2. Interesting post. I think this would be a step in the right direction in terms of physical fitness engagement, but I see a lot more costs than benefits. Besides the cost of the actual technology, I would be worried about a gym teacher being able to make sense of the data. Maybe if there were ways to connect the information to the students’ local pediatrician it could provide valuable data to healthcare providers. Agreeing with Adam’s comment above, I don’t think high school kids would take it seriously and it would be somewhat of a waste.

  3. Great read. I think something needs to be done to help the obesity issue in the youth of America, and it is definitely an issue that is hard to address with funding and political correctness/laws that don’t allow for PE teachers to target the students that need it the most. I liked the point you raised about stress on students and I agree. I think this “fitness tracker” trend, while great for adults, is not right for children. Children have to quantify everything else in their life these days and are constantly getting numbers attached to them with numerous stressful tests. Fitness should not be a number at this age, it should be fun and one of the few parts of their life where numbers do not matter.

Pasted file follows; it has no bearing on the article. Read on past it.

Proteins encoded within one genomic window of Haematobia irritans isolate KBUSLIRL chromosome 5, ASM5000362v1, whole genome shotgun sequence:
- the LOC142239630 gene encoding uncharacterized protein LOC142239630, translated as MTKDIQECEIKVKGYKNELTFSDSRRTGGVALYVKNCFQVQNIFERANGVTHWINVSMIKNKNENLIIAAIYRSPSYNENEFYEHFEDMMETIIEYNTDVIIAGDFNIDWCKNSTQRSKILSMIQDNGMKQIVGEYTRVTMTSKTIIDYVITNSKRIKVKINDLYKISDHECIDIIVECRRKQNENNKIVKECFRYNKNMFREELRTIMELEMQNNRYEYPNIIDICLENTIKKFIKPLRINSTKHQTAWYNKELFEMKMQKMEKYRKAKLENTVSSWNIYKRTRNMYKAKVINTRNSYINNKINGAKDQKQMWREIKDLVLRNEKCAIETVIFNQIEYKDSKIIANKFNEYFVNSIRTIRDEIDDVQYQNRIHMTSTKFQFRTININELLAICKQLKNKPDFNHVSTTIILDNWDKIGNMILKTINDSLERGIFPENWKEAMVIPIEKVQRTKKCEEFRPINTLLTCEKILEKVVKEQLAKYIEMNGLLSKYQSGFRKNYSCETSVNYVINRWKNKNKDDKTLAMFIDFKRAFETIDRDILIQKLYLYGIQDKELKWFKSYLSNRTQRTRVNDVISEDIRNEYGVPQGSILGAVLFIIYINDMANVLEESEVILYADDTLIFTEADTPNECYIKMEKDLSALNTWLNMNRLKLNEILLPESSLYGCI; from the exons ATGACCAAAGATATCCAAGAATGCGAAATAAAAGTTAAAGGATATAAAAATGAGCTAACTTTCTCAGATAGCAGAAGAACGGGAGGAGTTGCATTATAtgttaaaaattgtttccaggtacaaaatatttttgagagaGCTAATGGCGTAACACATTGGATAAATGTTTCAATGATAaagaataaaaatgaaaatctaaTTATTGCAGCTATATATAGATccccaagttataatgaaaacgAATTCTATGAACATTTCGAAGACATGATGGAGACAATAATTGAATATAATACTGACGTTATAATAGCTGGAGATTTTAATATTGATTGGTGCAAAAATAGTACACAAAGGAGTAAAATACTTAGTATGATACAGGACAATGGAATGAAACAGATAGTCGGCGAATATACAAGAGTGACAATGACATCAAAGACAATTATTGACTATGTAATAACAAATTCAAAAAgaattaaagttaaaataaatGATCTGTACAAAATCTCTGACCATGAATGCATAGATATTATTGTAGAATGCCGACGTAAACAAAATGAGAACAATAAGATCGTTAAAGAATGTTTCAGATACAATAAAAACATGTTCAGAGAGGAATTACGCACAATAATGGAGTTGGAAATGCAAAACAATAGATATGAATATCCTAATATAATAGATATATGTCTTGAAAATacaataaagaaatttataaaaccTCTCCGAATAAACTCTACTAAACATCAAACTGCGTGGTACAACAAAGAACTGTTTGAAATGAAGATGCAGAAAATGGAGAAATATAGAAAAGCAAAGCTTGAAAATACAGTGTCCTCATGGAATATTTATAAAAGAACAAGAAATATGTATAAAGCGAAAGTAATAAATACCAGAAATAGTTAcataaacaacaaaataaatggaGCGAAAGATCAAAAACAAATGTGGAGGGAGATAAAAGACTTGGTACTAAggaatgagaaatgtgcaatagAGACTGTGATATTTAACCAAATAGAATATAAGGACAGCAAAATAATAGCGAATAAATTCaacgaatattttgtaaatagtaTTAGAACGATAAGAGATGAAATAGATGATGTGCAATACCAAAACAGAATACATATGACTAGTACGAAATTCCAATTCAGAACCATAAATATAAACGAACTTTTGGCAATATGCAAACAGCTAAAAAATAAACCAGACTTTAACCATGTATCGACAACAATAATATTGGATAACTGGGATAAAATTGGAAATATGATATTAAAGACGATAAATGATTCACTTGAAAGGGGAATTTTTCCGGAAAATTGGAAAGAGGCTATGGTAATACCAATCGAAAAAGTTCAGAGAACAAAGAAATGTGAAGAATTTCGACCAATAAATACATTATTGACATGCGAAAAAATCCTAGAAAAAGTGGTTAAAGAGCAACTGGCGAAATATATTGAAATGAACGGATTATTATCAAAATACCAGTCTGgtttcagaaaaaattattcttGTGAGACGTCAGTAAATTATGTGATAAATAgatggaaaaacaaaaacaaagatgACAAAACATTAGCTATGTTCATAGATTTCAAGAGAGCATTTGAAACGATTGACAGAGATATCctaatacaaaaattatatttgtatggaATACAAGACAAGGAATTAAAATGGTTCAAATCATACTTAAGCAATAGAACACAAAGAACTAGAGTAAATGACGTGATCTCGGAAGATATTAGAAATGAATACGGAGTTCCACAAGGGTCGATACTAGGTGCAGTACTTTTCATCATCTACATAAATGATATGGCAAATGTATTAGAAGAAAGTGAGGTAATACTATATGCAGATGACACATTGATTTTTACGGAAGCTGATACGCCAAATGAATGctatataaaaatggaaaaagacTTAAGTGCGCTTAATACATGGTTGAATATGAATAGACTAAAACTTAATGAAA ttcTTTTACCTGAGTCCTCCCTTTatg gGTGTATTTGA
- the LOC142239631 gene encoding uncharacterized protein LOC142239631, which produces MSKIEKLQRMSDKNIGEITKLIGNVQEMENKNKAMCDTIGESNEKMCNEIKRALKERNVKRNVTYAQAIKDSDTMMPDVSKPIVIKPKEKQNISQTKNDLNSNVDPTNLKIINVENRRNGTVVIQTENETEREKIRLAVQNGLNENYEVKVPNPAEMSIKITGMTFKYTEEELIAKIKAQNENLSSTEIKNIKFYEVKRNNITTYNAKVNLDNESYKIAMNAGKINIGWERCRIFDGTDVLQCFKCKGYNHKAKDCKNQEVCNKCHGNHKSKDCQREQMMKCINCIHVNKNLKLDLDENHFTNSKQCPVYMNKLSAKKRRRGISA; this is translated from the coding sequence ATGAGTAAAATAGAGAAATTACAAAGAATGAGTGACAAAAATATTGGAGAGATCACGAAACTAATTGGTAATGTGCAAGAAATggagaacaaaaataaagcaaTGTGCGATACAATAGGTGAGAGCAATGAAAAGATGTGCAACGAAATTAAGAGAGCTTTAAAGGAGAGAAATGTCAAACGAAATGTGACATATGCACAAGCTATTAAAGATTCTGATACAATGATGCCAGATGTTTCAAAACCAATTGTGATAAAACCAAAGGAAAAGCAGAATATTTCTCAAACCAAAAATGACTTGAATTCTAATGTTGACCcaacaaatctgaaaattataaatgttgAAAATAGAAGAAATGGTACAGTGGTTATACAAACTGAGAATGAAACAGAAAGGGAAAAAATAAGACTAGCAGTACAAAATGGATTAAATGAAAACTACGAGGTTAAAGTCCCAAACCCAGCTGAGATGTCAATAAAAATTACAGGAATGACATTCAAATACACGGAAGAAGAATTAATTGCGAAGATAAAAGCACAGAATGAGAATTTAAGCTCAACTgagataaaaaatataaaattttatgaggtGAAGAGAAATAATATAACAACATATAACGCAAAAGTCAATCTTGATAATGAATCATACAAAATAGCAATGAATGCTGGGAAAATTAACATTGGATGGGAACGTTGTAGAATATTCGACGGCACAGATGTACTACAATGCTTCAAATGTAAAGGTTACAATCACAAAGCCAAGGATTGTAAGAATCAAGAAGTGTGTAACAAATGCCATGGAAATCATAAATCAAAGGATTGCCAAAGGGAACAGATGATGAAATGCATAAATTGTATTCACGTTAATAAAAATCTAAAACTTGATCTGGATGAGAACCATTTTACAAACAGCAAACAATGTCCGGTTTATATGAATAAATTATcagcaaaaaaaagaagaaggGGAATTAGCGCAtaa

4. I do confess that my Apple watch has gotten me much more active. It made me realize two things. 1) how little exercise I actually got daily if I didn’t do it intentionally and 2) how little motion it took to qualify as “exercise.” Since I got the fitness tracker, its a rare day that I don’t get the 30minutes of recommended exercise (or more).